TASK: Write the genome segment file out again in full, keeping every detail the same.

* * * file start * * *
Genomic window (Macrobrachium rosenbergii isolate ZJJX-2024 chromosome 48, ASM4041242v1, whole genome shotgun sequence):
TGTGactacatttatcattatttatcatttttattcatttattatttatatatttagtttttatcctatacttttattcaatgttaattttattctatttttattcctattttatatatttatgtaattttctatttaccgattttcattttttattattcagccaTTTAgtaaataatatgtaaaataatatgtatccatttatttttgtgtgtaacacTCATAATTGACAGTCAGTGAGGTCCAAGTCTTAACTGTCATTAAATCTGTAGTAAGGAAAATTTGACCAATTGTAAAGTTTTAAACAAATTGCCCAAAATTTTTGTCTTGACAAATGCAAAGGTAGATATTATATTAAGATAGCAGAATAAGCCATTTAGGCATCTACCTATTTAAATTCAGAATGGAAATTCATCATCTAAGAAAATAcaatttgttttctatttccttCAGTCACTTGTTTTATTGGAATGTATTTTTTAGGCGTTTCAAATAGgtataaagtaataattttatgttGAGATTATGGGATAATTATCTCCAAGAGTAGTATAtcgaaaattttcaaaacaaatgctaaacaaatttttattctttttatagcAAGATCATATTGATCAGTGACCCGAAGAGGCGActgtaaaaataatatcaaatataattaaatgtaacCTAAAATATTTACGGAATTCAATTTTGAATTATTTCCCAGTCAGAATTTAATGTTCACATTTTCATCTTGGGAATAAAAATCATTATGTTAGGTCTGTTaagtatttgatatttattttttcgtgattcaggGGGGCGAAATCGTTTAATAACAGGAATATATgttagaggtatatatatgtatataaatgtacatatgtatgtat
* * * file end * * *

Genomic window (Macrobrachium rosenbergii isolate ZJJX-2024 chromosome 48, ASM4041242v1, whole genome shotgun sequence):
TGTGactacatttatcattatttatcatttttattcatttattatttatatatttagtttttatcctatacttttattcaatgttaattttattctatttttattcctattttatatatttatgtaattttctatttaccgattttcattttttattattcagccaTTTAgtaaataatatgtaaaataatatgtatccatttatttttgtgtgtaacacTCATAATTGACAGTCAGTGAGGTCCAAGTCTTAACTGTCATTAAATCTGTAGTAAGGAAAATTTGACCAATTGTAAAGTTTTAAACAAATTGCCCAAAATTTTTGTCTTGACAAATGCAAAGGTAGATATTATATTAAGATAGCAGAATAAGCCATTTAGGCATCTACCTATTTAAATTCAGAATGGAAATTCATCATCTAAGAAAATAcaatttgttttctatttccttCAGTCACTTGTTTTATTGGAATGTATTTTTTAGGCGTTTCAAATAGgtataaagtaataattttatgttGAGATTATGGGATAATTATCTCCAAGAGTAGTATAtcgaaaattttcaaaacaaatgctaaacaaatttttattctttttatagcAAGATCATATTGATCAGTGACCCGAAGAGGCGActgtaaaaataatatcaaatataattaaatgtaacCTAAAATATTTACGGAATTCAATTTTGAATTATTTCCCAGTCAGAATTTAATGTTCACATTTTCATCTTGGGAATAAAAATCATTATGTTAGGTCTGTTaagtatttgatatttattttttcgtgattcaggGGGGCGAAATCGTTTAATAACAGGAATATATgttagaggtatatatatgtatataaatgtacatatgtatgtat